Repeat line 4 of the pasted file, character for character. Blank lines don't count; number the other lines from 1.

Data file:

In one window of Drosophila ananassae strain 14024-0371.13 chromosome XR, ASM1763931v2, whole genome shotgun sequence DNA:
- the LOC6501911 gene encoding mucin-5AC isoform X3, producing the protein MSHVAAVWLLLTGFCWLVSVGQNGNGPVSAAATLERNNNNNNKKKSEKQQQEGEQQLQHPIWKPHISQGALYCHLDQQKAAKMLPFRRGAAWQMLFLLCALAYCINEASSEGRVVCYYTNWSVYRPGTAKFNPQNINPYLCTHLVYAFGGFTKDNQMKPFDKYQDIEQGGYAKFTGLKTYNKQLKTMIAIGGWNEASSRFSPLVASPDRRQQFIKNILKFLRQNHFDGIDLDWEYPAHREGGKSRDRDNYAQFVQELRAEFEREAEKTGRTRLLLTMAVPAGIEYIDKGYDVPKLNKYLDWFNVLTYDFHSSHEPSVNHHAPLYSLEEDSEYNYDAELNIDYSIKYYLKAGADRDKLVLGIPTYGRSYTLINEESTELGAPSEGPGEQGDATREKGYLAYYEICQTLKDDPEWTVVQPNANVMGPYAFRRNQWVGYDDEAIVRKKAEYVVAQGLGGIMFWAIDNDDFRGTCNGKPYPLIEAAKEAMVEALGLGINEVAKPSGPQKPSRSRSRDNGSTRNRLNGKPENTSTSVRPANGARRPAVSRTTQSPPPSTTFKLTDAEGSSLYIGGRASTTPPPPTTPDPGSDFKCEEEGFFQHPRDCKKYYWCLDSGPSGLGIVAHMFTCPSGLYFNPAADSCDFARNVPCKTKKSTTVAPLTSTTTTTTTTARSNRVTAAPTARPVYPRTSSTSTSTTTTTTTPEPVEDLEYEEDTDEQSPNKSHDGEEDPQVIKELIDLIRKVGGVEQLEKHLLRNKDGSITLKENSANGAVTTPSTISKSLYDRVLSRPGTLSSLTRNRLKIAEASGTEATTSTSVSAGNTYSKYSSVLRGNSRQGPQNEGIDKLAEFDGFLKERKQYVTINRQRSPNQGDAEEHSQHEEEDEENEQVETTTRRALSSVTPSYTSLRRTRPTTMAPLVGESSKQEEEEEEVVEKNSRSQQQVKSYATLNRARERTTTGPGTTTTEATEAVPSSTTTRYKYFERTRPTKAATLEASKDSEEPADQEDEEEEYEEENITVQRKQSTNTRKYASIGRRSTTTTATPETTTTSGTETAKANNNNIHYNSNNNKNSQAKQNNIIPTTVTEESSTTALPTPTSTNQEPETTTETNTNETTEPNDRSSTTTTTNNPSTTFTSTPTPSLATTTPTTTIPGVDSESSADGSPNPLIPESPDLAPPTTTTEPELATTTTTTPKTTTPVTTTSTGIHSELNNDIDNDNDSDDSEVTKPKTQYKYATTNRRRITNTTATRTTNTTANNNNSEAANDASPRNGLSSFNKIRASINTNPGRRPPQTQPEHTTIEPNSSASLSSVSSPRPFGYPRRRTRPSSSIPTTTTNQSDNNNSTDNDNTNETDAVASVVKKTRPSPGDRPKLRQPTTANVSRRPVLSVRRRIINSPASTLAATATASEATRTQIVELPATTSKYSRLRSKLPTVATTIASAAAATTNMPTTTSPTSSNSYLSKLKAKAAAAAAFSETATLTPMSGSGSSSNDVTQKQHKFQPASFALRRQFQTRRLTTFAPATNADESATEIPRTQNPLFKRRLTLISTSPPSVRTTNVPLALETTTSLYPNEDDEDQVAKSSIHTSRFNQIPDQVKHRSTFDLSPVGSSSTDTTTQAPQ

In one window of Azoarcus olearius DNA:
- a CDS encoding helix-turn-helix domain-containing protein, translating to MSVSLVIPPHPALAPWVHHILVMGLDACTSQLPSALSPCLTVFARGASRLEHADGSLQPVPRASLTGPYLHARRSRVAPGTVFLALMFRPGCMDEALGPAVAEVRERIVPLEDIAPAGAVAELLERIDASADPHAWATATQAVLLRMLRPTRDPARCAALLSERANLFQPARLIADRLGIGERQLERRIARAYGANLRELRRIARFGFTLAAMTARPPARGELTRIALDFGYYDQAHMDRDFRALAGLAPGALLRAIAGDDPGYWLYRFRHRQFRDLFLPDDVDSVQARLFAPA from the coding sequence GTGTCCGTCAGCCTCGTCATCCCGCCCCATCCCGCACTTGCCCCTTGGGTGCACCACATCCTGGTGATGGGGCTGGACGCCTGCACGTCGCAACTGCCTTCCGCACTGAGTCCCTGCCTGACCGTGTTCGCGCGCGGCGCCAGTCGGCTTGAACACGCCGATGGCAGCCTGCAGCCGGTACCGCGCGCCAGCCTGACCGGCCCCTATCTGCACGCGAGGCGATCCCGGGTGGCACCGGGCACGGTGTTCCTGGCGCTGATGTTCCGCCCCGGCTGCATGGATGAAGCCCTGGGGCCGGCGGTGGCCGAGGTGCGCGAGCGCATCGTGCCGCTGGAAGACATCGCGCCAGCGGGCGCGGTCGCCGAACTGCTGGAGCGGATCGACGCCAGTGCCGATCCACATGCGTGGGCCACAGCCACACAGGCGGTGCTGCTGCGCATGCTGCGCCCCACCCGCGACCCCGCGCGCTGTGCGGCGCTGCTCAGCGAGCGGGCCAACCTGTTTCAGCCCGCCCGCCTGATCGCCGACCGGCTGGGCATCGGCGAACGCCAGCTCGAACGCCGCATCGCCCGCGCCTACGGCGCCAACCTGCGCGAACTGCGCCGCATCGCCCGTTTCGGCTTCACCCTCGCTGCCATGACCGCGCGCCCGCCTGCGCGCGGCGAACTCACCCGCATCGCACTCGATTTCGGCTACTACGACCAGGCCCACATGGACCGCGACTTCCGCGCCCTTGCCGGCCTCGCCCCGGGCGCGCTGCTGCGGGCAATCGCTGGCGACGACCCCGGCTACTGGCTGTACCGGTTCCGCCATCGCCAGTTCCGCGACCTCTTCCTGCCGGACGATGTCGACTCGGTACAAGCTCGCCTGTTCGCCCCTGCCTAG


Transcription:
- a CDS encoding helix-turn-helix domain-containing protein, translating to MSVSLVIPPHPALAPWVHHILVMGLDACTSQLPSALSPCLTVFARGASRLEHADGSLQPVPRASLTGPYLHARRSRVAPGTVFLALMFRPGCMDEALGPAVAEVRERIVPLEDIAPAGAVAELLERIDASADPHAWATATQAVLLRMLRPTRDPARCAALLSERANLFQPARLIADRLGIGERQLERRIARAYGANLRELRRIARFGFTLAAMTARPPARGELTRIALDFGYYDQAHMDRDFRALAGLAPGALLRAIAGDDPGYWLYRFRHRQFRDLFLPDDVDSVQARLFAPA from the coding sequence GTGTCCGTCAGCCTCGTCATCCCGCCCCATCCCGCACTTGCCCCTTGGGTGCACCACATCCTGGTGATGGGGCTGGACGCCTGCACGTCGCAACTGCCTTCCGCACTGAGTCCCTGCCTGACCGTGTTCGCGCGCGGCGCCAGTCGGCTTGAACACGCCGATGGCAGCCTGCAGCCGGTACCGCGCGCCAGCCTGACCGGCCCCTATCTGCACGCGAGGCGATCCCGGGTGGCACCGGGCACGGTGTTCCTGGCGCTGATGTTCCGCCCCGGCTGCATGGATGAAGCCCTGGGGCCGGCGGTGGCCGAGGTGCGCGAGCGCATCGTGCCGCTGGAAGACATCGCGCCAGCGGGCGCGGTCGCCGAACTGCTGGAGCGGATCGACGCCAGTGCCGATCCACATGCGTGGGCCACAGCCACACAGGCGGTGCTGCTGCGCATGCTGCGCCCCACCCGCGACCCCGCGCGCTGTGCGGCGCTGCTCAGCGAGCGGGCCAACCTGTTTCAGCCCGCCCGCCTGATCGCCGACCGGCTGGGCATCGGCGAACGCCAGCTCGAACGCCGCATCGCCCGCGCCTACGGCGCCAACCTGCGCGAACTGCGCCGCATCGCCCGTTTCGGCTTCACCCTCGCTGCCATGACCGCGCGCCCGCCTGCGCGCGGCGAACTCACCCGCATCGCACTCGATTTCGGCTACTACGACCAGGCCCACATGGACCGCGACTTCCGCGCCCTTGCCGGCCTCGCCCCGGGCGCGCTGCTGCGGGCAATCGCTGGCGACGACCCCGGCTACTGGCTGTACCGGTTCCGCCATCGCCAGTTCCGCGACCTCTTCCTGCCGGACGATGTCGACTCGGTACAAGCTCGCCTGTTCGCCCCTGCCTAG